At first I thought perhaps cyclops might be an acronym for something but when I found out it was simply named for the promotional materials, I threw up my hands. What a terribly unthoughtful way to choose a name for something you know will be controversial and which you want to succeed. So the name has absolutely nothing to do with the program itself or what it’s trying to accomplish. It’s likely to confuse most people even more plus a cyclops doesn’t exactly conjure up a warm and fuzzy image that could be exploited by marketing efforts.
What Others Are Saying
Cyclops is partly aimed at raising the respectability of a drink often miscast as the cause of Britain’s social ills, namely the notorious binge-drinking culture that sees city center bars, hospitals and police stations filled with inebriated youngsters.
“Wine is seen as respectable, but to many people beer means thugs. This is completely untrue. What we’re trying to do is elevate beer to a level equal with wine, where it becomes normal to drink beer at a dinner party.
“Brewers are responding to this. Some are even producing beer in elegant wine-shaped bottles, and as most wine writers agree, beer goes much better with food than wine.”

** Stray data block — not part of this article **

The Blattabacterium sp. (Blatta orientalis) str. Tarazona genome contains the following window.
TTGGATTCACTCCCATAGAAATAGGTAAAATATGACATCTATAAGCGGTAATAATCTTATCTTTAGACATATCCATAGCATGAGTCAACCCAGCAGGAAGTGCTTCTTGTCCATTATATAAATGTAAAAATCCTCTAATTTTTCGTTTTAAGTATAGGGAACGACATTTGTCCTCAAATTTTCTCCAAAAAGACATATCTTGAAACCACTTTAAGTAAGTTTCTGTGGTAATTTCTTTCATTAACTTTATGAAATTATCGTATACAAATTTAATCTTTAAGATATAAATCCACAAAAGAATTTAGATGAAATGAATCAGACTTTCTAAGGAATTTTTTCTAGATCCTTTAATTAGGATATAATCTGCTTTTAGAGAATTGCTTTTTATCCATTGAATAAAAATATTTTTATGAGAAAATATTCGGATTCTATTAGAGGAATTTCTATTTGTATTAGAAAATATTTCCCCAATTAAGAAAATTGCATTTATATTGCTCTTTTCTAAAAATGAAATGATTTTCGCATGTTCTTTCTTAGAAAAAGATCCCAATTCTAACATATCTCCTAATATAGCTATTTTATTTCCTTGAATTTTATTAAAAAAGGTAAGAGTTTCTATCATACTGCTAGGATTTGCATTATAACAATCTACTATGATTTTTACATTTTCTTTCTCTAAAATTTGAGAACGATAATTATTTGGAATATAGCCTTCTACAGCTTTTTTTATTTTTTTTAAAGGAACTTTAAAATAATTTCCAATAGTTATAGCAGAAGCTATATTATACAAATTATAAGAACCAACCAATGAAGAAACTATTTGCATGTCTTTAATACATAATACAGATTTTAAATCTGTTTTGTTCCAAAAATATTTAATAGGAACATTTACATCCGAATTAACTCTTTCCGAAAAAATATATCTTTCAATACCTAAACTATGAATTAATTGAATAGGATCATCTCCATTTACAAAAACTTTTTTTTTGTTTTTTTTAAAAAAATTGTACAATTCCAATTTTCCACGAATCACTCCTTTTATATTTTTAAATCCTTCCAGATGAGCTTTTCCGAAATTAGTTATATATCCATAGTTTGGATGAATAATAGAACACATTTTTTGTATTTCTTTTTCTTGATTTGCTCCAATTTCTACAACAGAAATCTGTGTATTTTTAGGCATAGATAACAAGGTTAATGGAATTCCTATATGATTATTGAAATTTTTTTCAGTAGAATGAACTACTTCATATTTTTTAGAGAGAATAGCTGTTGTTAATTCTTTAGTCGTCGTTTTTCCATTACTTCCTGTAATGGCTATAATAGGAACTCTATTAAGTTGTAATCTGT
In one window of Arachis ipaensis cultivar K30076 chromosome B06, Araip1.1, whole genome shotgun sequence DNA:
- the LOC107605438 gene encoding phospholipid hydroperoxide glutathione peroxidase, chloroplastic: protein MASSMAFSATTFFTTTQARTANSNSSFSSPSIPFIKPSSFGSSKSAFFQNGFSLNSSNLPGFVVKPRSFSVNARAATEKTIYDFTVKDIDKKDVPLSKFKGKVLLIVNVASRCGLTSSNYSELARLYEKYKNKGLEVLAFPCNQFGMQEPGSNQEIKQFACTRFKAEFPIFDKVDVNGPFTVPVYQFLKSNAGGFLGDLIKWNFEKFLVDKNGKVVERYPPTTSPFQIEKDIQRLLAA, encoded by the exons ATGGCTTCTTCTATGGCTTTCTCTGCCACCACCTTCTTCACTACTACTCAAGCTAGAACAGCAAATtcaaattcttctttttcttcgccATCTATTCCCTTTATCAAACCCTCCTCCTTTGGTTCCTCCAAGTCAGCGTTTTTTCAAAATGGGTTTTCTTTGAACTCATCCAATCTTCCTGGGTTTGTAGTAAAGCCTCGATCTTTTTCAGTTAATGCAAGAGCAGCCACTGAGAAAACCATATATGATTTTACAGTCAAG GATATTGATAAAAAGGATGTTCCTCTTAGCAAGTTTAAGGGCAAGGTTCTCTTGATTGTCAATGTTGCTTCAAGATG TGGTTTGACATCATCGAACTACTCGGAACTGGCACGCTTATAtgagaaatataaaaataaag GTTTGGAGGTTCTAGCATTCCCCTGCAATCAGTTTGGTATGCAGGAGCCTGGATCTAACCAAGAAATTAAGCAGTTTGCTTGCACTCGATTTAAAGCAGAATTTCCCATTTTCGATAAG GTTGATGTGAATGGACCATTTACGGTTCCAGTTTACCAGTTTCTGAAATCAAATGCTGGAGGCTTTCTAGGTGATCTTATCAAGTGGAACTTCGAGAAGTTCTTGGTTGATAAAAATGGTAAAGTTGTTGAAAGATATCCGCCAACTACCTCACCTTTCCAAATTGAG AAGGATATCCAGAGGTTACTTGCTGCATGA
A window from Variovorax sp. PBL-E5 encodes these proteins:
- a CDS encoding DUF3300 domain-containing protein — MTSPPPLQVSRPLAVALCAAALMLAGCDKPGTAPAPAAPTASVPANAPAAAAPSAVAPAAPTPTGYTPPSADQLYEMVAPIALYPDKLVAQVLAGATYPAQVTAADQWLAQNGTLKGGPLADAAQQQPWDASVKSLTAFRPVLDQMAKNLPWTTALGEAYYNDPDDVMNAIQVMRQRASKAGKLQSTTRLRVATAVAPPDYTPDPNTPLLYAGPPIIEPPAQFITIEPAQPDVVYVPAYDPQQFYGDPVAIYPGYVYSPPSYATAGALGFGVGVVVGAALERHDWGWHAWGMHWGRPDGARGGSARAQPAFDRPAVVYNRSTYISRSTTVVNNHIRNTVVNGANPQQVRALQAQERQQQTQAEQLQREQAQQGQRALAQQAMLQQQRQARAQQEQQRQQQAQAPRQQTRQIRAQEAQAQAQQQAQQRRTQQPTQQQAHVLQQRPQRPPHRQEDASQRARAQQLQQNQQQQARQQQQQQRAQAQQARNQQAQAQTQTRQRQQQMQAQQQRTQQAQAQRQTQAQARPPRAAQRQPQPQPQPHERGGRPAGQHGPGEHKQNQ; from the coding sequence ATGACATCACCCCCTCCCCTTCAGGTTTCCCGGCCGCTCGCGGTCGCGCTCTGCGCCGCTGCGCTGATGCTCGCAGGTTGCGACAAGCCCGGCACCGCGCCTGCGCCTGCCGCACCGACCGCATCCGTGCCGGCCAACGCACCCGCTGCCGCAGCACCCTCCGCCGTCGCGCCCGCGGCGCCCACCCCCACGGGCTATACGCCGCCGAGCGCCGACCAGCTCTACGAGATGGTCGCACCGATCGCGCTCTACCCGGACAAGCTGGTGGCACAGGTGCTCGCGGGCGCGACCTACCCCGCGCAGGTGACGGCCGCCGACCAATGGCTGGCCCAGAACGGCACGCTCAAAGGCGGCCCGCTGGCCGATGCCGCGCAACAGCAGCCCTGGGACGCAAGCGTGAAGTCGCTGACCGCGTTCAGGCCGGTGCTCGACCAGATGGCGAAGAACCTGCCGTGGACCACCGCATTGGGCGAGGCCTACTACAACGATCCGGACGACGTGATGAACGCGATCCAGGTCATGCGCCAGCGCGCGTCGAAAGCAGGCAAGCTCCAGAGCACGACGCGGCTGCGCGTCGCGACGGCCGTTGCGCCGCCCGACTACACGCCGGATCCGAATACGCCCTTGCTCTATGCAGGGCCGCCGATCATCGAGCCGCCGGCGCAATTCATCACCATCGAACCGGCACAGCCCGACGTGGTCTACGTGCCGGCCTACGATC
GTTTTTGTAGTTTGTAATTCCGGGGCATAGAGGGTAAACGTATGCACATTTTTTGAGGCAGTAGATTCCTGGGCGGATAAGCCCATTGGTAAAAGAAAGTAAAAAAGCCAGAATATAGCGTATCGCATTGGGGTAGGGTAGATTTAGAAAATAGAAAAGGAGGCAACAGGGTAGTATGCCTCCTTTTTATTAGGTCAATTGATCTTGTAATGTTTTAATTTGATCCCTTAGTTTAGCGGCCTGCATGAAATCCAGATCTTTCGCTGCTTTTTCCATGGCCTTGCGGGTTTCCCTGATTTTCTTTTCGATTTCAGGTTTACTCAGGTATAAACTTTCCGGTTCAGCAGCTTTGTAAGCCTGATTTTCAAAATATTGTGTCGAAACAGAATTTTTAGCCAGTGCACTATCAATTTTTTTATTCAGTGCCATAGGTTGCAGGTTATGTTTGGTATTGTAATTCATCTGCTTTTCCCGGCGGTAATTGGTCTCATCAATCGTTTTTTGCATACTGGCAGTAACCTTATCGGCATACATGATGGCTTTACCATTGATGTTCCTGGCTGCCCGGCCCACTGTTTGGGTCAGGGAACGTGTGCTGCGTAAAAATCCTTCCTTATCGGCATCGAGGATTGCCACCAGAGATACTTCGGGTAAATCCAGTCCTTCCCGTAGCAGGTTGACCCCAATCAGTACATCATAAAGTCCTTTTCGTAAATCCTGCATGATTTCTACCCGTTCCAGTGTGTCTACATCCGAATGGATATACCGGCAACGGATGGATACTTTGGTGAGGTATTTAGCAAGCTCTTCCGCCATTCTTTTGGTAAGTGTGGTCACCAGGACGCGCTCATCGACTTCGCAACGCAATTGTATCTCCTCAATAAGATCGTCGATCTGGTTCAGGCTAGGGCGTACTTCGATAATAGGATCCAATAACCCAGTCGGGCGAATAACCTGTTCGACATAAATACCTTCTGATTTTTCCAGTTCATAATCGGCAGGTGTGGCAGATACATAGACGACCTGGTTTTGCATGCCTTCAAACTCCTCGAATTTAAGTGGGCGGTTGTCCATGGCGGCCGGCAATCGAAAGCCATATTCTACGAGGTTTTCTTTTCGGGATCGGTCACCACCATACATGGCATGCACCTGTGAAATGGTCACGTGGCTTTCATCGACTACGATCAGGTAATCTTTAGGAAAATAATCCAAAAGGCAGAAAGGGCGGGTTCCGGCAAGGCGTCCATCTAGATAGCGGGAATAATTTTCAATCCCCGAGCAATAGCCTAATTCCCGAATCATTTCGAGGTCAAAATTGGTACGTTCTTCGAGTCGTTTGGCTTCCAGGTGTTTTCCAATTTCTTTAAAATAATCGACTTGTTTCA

Says Protz, while he was once ridiculed for talking floridly about lowly bitters and stouts, more people are now appreciating the finer points of blending hops, barley and malts.
The London Telegraph, on the other hands, responds to the idea of a pub “where particular ales are suggested for particular dishes” by condescendingly suggesting that “the day of the beer snob cannot be long away.” Now that’s clueless reporting. Firstly, we beer snobs have been simmering in the underground for decades and secondly, food and beer pairings are not exactly a radical idea. If you can pair one beverage with food you can pair another. The author, the aptly named Neil Tweedie, is a wine writer, which doubtless explains his disparaging tone.
After writing this all out and thinking about how this might be used, the inescapable conclusion is that while I applaud the attempt it’s essentially an unworkable idea, especially if you try to broaden it to include all beer styles rather than just a narrow range of English ales. It’s a shame, too, because I’m pretty anal-retentive and detail-oriented so I would love a way to categorize all beers using a single, simple method. Unfortunately, I don’t think this is it. I’m not willing to call it the worst idea ever, because however flawed it is, at least it’s attempt. It’s more than you and I have tried. In the end, I think Cyclops might need some glasses, he’s a little myopic. Pint glasses?